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Adult Technical Center serves area students, industry

March 4, 2011
By MICHAEL ERB merb@newsandsentinel.com

MARIETTA The Adult Technical Center at the Washington County Career Center continues to adapt its programs to the community's changing needs.

"We tend to go with demand," said David Combs, director of programs for the school.

Over the past year the school has added and expanded programs based upon that demand, including the certified personal trainer program and the chemical technician program. In particular the technician program has been in response to the needs of the industry, he said.

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Washington County Career Center students march into their graduation ceremony in May.

"We're starting to see some growth in that area," he said. "Our coordinators are really in touch with the industry. We try to design programs to meet their needs."

Though for years the chemical industry saw a decline in production, Combs said that has changed in recent years, and the Adult Technical Center was in a perfect position to step up.

"We are kind of prepared to meet that need," he said.

Other areas of growth have been in the health care technician industry, which Combs said has been rapidly growing.

The center also still helps industry train or re-train existing employees, he said.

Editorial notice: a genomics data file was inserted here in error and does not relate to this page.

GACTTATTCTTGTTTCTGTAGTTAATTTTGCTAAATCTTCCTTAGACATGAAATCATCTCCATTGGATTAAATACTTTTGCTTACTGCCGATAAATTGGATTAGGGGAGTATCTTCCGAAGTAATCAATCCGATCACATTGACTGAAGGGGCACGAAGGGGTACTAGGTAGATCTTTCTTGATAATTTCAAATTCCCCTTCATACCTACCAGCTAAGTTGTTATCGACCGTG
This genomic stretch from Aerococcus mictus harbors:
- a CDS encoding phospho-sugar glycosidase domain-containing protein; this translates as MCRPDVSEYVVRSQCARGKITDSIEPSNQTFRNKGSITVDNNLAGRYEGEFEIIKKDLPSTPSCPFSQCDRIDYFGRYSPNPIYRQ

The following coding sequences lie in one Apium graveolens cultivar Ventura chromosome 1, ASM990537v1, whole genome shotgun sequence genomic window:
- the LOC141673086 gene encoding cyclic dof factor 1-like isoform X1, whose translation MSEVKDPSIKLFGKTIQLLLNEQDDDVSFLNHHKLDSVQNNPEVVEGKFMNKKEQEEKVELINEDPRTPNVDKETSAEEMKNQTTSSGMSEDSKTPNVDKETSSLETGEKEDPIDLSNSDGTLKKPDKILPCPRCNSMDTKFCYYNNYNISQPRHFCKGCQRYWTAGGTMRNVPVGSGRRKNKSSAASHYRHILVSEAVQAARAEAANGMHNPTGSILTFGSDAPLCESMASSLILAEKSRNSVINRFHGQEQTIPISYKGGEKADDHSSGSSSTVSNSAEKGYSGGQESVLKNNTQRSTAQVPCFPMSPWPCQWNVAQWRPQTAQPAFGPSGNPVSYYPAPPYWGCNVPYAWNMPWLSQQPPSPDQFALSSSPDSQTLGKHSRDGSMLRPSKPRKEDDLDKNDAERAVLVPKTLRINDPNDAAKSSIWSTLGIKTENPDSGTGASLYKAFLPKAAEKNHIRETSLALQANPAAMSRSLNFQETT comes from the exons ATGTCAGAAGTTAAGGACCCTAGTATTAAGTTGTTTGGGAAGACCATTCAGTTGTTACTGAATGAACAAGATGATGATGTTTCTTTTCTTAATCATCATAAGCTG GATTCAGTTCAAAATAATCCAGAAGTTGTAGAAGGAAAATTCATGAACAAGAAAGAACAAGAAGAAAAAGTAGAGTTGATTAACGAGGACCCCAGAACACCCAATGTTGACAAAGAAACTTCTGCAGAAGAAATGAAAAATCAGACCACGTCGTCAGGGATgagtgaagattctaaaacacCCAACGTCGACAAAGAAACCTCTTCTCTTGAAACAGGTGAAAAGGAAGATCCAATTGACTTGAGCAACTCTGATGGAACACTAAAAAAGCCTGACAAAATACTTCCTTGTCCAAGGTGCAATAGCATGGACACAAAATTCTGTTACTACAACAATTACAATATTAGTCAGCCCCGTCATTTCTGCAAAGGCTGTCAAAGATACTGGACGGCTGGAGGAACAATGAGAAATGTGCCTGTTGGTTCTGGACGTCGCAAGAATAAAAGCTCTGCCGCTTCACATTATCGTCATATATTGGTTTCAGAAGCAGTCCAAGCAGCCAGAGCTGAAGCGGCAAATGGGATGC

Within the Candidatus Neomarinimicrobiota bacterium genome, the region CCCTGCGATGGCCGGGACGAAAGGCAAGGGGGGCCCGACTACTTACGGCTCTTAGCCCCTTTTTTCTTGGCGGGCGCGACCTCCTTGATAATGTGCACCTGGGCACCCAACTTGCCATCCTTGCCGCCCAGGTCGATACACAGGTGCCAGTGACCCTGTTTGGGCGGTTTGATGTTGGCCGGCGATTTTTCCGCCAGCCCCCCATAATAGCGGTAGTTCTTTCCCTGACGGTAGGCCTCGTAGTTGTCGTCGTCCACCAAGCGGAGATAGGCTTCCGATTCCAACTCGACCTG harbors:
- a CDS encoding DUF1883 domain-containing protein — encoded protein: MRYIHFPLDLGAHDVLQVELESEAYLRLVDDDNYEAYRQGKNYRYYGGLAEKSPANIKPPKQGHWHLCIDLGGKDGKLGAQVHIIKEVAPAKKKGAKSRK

"They are wanting people to wear multiple hats," Combs said. "Some of what we do is skills gap analysis, to see what areas are not being addressed. You might have someone who has been in a job for 15 years and things have changed, or they may need to freshen up their math skills. It just varies so much. Things change very quickly here."

The school serves about 300 students, though Combs said that number can change dramatically as students pick up single classes or take short-term, highly intensive courses.

"We do so much customized programming its hard to keep an accurate number of students," he said. "It easily can go up to 500 over the period of a month or two."

The school also has portable classrooms, large trailers outfitted with the necessary equipment to go on-site for a short period to help with employee training. Though the trailers were purchased by the school years ago, Comb said in recent years the demand for mobile classrooms by local industry has spiked.

"That saves the companies again on the cost of travel and time lost by employees during training," he said. "We are seeing a lot more demand in that area."

 
 

 

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